I can still remember when a tech rep from SCHWEBER ELECTRONICS in Westbury, NY came into our facility armed w/ development kits for the new 4004. And, then several of us went to their facility to gain more insight into this "new world" of computer processing power.
“The sheer number of advances in the next 40 years will equal or surpass all of the innovative activity that has taken place over the last 10,000 years of human history,”
I don't believe that. Apart from electronics and internet, the world is not much different from 40 years ago.
Even in electronics the pace has slowed down. The first 10 years of micros was radically different from the last ten. It is very hard to make progress when you're up against the laws of physics. That is why I think x86, and Intel, have pretty much gone as far as they can and ARM will push them out.
The biggest changes are political changes. Previously third world nations are on the rise.
China now has manned space capability and USA does not.
German and Indian companies now own British automotive brands.
Great history. In India the micro controllers were introduced in the education sector lately.So i recall how i learned 8085 to start with.This was just 12 hours time with the Goyankar's book. A beautifull and happy learning for me.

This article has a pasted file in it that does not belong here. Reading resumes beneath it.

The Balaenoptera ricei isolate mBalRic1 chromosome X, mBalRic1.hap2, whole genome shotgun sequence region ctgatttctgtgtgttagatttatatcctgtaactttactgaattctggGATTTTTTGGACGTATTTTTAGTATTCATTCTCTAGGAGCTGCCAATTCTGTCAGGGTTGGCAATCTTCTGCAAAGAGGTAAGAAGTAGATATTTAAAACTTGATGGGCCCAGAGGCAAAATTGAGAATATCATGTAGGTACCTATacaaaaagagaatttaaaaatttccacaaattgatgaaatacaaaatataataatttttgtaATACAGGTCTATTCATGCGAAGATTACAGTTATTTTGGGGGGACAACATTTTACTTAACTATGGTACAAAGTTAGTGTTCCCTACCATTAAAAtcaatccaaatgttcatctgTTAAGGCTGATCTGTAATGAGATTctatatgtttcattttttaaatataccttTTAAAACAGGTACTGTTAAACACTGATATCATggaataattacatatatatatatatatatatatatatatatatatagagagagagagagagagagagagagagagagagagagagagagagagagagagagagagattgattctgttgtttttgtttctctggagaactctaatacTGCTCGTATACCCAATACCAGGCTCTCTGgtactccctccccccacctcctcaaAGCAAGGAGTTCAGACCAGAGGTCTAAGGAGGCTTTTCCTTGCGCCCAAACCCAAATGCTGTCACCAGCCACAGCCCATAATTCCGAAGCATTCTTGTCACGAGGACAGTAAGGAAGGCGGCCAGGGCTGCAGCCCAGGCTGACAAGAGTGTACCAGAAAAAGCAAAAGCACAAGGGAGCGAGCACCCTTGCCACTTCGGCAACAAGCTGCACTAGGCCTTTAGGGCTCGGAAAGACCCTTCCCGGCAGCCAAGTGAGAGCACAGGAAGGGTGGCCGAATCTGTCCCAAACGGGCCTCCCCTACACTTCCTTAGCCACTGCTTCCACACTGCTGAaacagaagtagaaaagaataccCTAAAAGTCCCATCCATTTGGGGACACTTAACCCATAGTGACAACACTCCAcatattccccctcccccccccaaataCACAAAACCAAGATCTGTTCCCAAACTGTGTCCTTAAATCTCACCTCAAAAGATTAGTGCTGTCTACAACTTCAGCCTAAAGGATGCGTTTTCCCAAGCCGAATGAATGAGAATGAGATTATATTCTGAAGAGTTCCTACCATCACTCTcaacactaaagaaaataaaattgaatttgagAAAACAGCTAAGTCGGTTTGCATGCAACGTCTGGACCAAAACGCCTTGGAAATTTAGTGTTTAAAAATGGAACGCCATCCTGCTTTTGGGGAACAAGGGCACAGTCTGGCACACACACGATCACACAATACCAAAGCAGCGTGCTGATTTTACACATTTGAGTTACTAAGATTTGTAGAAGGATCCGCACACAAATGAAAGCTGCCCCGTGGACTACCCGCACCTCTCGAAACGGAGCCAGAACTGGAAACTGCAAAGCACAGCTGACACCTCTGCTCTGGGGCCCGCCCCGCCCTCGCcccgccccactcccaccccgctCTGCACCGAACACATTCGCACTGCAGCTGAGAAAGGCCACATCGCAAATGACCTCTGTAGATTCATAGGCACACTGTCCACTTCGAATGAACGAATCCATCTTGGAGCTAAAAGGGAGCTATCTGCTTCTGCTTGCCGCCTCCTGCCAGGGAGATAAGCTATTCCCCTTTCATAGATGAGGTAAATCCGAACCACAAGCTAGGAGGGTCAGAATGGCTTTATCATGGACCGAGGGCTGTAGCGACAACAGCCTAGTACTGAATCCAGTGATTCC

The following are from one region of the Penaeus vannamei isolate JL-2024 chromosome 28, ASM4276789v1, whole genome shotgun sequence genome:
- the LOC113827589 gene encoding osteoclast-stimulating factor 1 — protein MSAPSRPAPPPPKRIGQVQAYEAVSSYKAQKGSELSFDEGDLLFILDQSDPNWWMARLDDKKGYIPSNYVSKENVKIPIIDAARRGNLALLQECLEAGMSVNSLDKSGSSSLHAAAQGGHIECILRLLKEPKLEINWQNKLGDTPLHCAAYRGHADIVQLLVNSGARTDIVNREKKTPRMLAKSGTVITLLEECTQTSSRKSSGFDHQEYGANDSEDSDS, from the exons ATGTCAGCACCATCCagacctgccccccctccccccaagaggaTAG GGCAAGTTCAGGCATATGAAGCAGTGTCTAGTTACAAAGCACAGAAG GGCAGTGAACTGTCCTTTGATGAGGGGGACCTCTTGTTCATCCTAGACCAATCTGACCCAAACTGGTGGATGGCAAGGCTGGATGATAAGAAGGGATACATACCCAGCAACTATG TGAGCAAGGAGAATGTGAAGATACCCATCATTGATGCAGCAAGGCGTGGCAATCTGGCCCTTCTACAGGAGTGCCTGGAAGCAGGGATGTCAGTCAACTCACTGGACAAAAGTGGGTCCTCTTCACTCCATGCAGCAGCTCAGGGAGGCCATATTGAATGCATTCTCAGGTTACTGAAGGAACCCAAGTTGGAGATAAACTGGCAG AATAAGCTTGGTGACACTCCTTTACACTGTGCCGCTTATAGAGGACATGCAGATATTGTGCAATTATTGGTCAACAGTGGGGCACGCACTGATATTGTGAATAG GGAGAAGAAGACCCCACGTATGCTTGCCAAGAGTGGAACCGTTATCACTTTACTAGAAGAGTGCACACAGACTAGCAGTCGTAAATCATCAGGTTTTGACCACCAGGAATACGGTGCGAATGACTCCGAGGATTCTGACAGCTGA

To be an innovator and to remain leader for 40 years is certainly a great achievement and Intel has kept the pace of innovation constant. The x86 architecture though not one of the best among its peers when it was first introduced has survived the test of time and the continuous progress in micro electronics has made the devices more and more powerful and less &less priced.
As we unveil EE Times’ 2015 Silicon 60 list, journalist & Silicon 60 researcher Peter Clarke hosts a conversation on startups in the electronics industry. Panelists Dan Armbrust (investment firm Silicon Catalyst), Andrew Kau (venture capital firm Walden International), and Stan Boland (successful serial entrepreneur, former CEO of Neul, Icera) join in the live debate.